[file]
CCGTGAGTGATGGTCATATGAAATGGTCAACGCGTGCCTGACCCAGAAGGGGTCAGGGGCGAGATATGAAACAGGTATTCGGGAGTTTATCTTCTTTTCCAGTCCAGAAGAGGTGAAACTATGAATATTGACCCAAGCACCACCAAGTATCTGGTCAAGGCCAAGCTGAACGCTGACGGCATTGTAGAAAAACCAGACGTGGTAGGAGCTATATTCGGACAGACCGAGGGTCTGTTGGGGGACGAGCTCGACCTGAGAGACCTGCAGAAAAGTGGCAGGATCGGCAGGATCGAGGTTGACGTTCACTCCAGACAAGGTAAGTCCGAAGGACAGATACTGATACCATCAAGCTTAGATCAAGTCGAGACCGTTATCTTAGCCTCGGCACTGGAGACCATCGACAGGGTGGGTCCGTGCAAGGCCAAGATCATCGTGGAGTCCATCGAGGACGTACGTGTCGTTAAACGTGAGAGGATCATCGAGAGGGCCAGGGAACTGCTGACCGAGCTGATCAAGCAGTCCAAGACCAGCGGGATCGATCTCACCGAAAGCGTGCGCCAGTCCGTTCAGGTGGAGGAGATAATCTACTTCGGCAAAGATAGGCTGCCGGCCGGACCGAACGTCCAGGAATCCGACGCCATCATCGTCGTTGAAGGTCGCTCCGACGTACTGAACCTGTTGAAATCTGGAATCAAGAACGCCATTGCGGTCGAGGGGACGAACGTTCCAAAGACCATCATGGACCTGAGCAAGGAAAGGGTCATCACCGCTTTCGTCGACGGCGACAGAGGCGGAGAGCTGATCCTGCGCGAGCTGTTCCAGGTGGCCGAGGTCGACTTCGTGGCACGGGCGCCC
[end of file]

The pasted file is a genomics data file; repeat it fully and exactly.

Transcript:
CCGTGAGTGATGGTCATATGAAATGGTCAACGCGTGCCTGACCCAGAAGGGGTCAGGGGCGAGATATGAAACAGGTATTCGGGAGTTTATCTTCTTTTCCAGTCCAGAAGAGGTGAAACTATGAATATTGACCCAAGCACCACCAAGTATCTGGTCAAGGCCAAGCTGAACGCTGACGGCATTGTAGAAAAACCAGACGTGGTAGGAGCTATATTCGGACAGACCGAGGGTCTGTTGGGGGACGAGCTCGACCTGAGAGACCTGCAGAAAAGTGGCAGGATCGGCAGGATCGAGGTTGACGTTCACTCCAGACAAGGTAAGTCCGAAGGACAGATACTGATACCATCAAGCTTAGATCAAGTCGAGACCGTTATCTTAGCCTCGGCACTGGAGACCATCGACAGGGTGGGTCCGTGCAAGGCCAAGATCATCGTGGAGTCCATCGAGGACGTACGTGTCGTTAAACGTGAGAGGATCATCGAGAGGGCCAGGGAACTGCTGACCGAGCTGATCAAGCAGTCCAAGACCAGCGGGATCGATCTCACCGAAAGCGTGCGCCAGTCCGTTCAGGTGGAGGAGATAATCTACTTCGGCAAAGATAGGCTGCCGGCCGGACCGAACGTCCAGGAATCCGACGCCATCATCGTCGTTGAAGGTCGCTCCGACGTACTGAACCTGTTGAAATCTGGAATCAAGAACGCCATTGCGGTCGAGGGGACGAACGTTCCAAAGACCATCATGGACCTGAGCAAGGAAAGGGTCATCACCGCTTTCGTCGACGGCGACAGAGGCGGAGAGCTGATCCTGCGCGAGCTGTTCCAGGTGGCCGAGGTCGACTTCGTGGCACGGGCGCCC